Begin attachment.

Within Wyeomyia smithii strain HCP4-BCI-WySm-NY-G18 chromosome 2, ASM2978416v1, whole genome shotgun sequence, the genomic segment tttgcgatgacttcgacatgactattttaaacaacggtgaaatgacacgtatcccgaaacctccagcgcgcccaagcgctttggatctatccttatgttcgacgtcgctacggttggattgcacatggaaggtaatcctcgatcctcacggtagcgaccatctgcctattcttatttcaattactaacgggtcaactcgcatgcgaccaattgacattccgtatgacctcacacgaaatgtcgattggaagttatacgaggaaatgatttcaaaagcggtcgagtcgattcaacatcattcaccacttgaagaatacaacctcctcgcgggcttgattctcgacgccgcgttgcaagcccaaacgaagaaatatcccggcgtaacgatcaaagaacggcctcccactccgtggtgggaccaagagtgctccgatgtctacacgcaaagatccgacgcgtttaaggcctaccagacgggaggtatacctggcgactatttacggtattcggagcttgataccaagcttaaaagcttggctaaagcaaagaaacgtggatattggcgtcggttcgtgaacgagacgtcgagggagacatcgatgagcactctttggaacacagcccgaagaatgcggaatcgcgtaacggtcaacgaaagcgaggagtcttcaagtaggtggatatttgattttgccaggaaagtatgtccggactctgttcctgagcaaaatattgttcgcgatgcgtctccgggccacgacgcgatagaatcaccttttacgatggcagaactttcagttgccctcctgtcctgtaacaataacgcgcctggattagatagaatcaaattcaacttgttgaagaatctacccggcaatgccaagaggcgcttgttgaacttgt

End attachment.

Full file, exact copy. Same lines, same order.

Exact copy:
Within Wyeomyia smithii strain HCP4-BCI-WySm-NY-G18 chromosome 2, ASM2978416v1, whole genome shotgun sequence, the genomic segment tttgcgatgacttcgacatgactattttaaacaacggtgaaatgacacgtatcccgaaacctccagcgcgcccaagcgctttggatctatccttatgttcgacgtcgctacggttggattgcacatggaaggtaatcctcgatcctcacggtagcgaccatctgcctattcttatttcaattactaacgggtcaactcgcatgcgaccaattgacattccgtatgacctcacacgaaatgtcgattggaagttatacgaggaaatgatttcaaaagcggtcgagtcgattcaacatcattcaccacttgaagaatacaacctcctcgcgggcttgattctcgacgccgcgttgcaagcccaaacgaagaaatatcccggcgtaacgatcaaagaacggcctcccactccgtggtgggaccaagagtgctccgatgtctacacgcaaagatccgacgcgtttaaggcctaccagacgggaggtatacctggcgactatttacggtattcggagcttgataccaagcttaaaagcttggctaaagcaaagaaacgtggatattggcgtcggttcgtgaacgagacgtcgagggagacatcgatgagcactctttggaacacagcccgaagaatgcggaatcgcgtaacggtcaacgaaagcgaggagtcttcaagtaggtggatatttgattttgccaggaaagtatgtccggactctgttcctgagcaaaatattgttcgcgatgcgtctccgggccacgacgcgatagaatcaccttttacgatggcagaactttcagttgccctcctgtcctgtaacaataacgcgcctggattagatagaatcaaattcaacttgttgaagaatctacccggcaatgccaagaggcgcttgttgaacttgt